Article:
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chdir($g_var->{g_loc});

I found this line in some perl code I am working with and I could not figure out what the -> means. I mean I cant find the meaning of the syntax. By the way, g_loc is the name of a folder. What am i missing here ?

P.S. i am only 4 days into perl.

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Congratulations! You just found the feature that I loath the most about Perl: references. perl.org has a nice tutorial that I hope can help you. –  sarnold Nov 18 '11 at 8:41
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For the other meaning, see What does -> operator do in Perl? from yesterday and What does the -> arrow do in Perl?. –  daxim Nov 18 '11 at 10:10

3 Answers 3

up vote 6 down vote accepted

-> is dereferencing a reference. $g_var contains a reference to a %hash (elements of which you'd access using $hash{key}).

You can find more information about references in the perlreftut and perlref documentation. There's also perllol about lists-of-lists (nested references).

You can open the documentation using perldoc perlreftut, etc.

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This is what you get if you search for perlop (perl operators) on http://perldoc.perl.org. Perldoc, the on-version of it has undergone major improvements and frankly from all reference doc I like this the best.

"->" is an infix dereference operator, just as it is in C and C++. If the right side is either a [...] , {...} , or a (...) subscript, then the left side must be either a hard or symbolic reference to an array, a hash, or a subroutine respectively. (Or technically speaking, a location capable of holding a hard reference, if it's an array or hash reference being used for assignment.) See perlreftut and perlref.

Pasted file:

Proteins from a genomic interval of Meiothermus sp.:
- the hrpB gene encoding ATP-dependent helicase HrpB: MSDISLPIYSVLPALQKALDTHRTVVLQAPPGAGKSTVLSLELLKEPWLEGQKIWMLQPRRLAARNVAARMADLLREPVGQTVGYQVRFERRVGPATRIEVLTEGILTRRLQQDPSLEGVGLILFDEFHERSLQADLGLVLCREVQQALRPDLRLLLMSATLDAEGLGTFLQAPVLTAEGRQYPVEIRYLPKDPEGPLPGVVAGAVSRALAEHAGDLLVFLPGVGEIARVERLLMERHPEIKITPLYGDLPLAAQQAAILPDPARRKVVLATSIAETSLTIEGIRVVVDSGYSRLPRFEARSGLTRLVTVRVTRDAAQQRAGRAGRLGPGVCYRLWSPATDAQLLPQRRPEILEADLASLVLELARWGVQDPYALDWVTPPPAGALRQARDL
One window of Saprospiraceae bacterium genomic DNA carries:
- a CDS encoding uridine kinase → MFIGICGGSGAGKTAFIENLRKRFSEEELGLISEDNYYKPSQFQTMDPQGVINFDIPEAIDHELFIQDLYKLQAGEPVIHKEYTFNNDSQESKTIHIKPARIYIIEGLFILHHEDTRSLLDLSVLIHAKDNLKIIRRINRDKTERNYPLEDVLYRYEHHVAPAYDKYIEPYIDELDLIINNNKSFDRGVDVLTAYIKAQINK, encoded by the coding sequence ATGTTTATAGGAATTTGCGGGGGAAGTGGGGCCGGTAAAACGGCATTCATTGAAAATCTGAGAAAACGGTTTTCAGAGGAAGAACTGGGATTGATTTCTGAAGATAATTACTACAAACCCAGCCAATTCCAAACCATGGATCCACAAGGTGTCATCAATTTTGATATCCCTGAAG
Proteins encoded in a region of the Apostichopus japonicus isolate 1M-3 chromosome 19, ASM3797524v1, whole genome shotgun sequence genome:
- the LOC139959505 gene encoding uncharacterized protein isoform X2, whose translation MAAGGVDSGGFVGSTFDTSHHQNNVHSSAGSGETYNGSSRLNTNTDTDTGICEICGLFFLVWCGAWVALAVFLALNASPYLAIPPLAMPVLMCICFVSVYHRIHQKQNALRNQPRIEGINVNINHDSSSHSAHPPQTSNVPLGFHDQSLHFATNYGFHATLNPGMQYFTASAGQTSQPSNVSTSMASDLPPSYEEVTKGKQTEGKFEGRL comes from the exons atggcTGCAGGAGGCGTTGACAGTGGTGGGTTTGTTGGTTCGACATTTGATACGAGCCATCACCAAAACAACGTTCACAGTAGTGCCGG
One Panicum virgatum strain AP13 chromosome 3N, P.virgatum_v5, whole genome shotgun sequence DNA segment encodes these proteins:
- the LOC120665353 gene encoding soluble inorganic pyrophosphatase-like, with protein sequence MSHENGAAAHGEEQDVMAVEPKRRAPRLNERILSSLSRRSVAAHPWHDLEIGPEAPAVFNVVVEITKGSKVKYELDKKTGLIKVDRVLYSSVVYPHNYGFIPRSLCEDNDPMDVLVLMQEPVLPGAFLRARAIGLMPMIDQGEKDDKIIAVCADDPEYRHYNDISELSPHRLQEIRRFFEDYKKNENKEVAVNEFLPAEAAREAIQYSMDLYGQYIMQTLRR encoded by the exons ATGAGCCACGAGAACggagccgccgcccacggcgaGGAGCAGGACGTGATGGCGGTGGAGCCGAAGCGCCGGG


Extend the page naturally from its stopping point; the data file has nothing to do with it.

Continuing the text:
Otherwise, the right side is a method name or a simple scalar variable containing either the method name or a subroutine reference, and the left side must be either an object (a blessed reference) or a class name (that is, a package name). See perlobj.

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$g_var is a reference to a hash. The pointer is merely the lookup syntax, locating the "g_loc" hash entry.

It's the same as $g_var{g_loc} if %g_var were a hash rather than a hash ref.

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Except $g_var can't be a hash, that would be %g_var. –  Martijn Nov 18 '11 at 8:43
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Whoops, yes. Now to explain how %g_var and $g_var{g_loc} relate, given the differing sigils :( –  ptomli Nov 18 '11 at 8:44
    
%g_var references all values, $g_var{g_loc} references one value, @g_var{'a', 'b'} references two values. All from the same hash. Sigils refer to how many things you're referencing, not to the type of the variable. –  derobert Nov 18 '11 at 8:51

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